Title: A Real Look at Real World Corporate Governance
Authors: David Larcker and Brian Tayan
Publication Date: 2013
Formats: Paperback; Kindle
Rating: 4/5 stars
Self-published by two leading corporate governance experts,1 A Real Look at Real World Corporate Governance takes a practical look at issues involving the board of directors, CEO succession planning, accounting and internal controls, and executive remuneration.
David Larker and Brian Tayan’s reason for writing the book is stated succinctly in the preface (loc. 92):
In the course of our study, we have noticed certain tendencies among the most vocal ‘experts’ in corporate governance today. These include the tendencies to simplify decisions that are inherently complex, to prescribe uniform solutions to problems that are anything but uniform, and to be confident that their recommendations are correct when the evidence is anything but conclusive. We wrote this book, in part, to correct these tendencies.
The authors give practical examples of corporate conduct, both good and bad, at companies such as Lehman Brothers, Royal Dutch Shell, Hewlett Packard and Netflix. They also debunk some of the standard notions of corporate governance along the way. For example, with respect to leading practice recommendations on board composition such as having a majority of independent directors, the authors state (loc. 275):
Most of the research says that most of the practices common in boardrooms today do really matter or are too dependent on context to be generalised into a best practice.
That said, the evidence suggests that the quality of the board does matter—the expertise of individual members, their engagement and dedication, and the manner in which they work together and with executives to arrive at a well-informed decision.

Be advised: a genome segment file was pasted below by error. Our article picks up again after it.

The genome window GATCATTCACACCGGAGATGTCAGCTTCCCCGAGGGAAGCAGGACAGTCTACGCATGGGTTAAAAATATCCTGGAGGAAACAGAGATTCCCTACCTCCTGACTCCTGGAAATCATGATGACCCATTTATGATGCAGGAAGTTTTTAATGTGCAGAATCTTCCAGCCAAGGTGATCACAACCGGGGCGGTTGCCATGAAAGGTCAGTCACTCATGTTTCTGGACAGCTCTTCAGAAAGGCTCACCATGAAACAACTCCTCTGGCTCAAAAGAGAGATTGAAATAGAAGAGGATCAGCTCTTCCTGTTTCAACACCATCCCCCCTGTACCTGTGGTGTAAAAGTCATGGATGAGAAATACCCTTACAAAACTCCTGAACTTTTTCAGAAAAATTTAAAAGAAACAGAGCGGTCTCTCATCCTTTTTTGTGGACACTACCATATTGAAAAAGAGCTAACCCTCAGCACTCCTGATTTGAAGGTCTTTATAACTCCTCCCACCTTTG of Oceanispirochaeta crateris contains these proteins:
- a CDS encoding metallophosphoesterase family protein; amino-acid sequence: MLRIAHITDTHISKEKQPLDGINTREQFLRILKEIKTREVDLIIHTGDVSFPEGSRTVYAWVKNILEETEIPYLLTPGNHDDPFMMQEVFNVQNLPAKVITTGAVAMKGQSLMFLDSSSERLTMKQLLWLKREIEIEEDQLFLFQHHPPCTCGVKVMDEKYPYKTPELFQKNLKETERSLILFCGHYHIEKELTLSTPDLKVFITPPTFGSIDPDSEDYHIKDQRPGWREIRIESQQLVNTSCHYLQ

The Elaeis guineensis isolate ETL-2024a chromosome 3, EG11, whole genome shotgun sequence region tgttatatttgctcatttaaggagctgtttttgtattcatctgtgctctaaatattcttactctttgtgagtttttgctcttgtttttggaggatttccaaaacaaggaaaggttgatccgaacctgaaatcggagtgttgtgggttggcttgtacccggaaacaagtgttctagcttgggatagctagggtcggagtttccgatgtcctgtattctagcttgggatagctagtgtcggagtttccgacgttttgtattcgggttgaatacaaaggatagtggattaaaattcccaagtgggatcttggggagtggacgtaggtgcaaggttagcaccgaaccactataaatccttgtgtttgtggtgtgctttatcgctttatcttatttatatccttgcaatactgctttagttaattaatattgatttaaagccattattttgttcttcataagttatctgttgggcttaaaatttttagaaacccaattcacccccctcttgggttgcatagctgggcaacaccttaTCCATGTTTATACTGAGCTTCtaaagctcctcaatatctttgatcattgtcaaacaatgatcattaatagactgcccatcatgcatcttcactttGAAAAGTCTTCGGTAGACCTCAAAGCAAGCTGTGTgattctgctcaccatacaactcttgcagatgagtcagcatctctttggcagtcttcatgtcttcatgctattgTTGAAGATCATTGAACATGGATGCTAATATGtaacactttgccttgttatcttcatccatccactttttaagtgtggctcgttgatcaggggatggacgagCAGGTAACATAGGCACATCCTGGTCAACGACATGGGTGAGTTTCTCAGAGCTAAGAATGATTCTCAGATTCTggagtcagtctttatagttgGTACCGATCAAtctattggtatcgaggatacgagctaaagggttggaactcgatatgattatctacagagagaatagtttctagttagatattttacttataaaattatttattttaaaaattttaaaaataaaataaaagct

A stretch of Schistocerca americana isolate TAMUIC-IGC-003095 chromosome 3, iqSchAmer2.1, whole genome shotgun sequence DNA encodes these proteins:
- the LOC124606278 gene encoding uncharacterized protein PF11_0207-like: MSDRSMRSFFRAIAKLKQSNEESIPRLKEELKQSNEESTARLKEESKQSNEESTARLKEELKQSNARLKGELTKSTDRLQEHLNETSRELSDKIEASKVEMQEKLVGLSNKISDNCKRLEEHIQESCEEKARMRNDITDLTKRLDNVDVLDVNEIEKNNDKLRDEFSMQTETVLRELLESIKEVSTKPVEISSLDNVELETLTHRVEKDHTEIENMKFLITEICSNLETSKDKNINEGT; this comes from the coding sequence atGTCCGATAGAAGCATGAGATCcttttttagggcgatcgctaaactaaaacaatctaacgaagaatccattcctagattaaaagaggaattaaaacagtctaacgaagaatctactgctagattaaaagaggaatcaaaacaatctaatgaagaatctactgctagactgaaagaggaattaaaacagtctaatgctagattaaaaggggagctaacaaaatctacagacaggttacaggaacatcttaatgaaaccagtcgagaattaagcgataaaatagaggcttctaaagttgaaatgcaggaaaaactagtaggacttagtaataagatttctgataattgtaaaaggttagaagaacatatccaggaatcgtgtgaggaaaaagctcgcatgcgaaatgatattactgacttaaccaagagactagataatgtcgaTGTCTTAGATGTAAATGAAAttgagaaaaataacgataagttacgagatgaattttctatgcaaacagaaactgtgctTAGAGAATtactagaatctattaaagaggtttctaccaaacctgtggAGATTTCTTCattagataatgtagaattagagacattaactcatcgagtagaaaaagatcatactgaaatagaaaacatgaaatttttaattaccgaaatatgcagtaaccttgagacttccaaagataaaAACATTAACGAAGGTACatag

Among the provocative questions the authors deal with is whether CEOs are the best directors. While many people believe that current CEOs make the best board members, since they bring with them a mix of managerial, industry and functional knowledge that should be able to contribute to the board of another company, this is not backed by research. Further, a 2011 survey conducted by Heidrick & Struggles and the Rock Centre for Corporate Governance at Stanford University found that 80% of directors who responded believed that current (‘active’) CEOs were no better than non-CEO board members. The findings are reproduced in the table below.
|Survey results: Who are the best directors?|
|Are active-CEO directors better than average directors?
|Are retired-CEO directors better than active-CEO directors?
|Are retired-CEO directors better than average directors?
|How many years before CEO experience is outdated?
<5 years 26%
5 to 10 years 20%
>10 years 16%
At 158 pages in the paperback edition, the book may be short, but it is written in a clear and accessible style and is a must-read for directors, senior managers, shareholders and anyone else interested in how companies are run and how to make them perform better.
1David Larcker is James Irvin Miller Professor of Accounting at the Stanford Graduate School of Business. He directs the Corporate Governance Research Program at the Stanford Graduate School of Business. Brian Tayan is a case writer at the Stanford Graduate School of Business. His work focuses primarily on corporate governance, although he has also written cases in the areas of financial accounting, human resource management, operations, and strategy.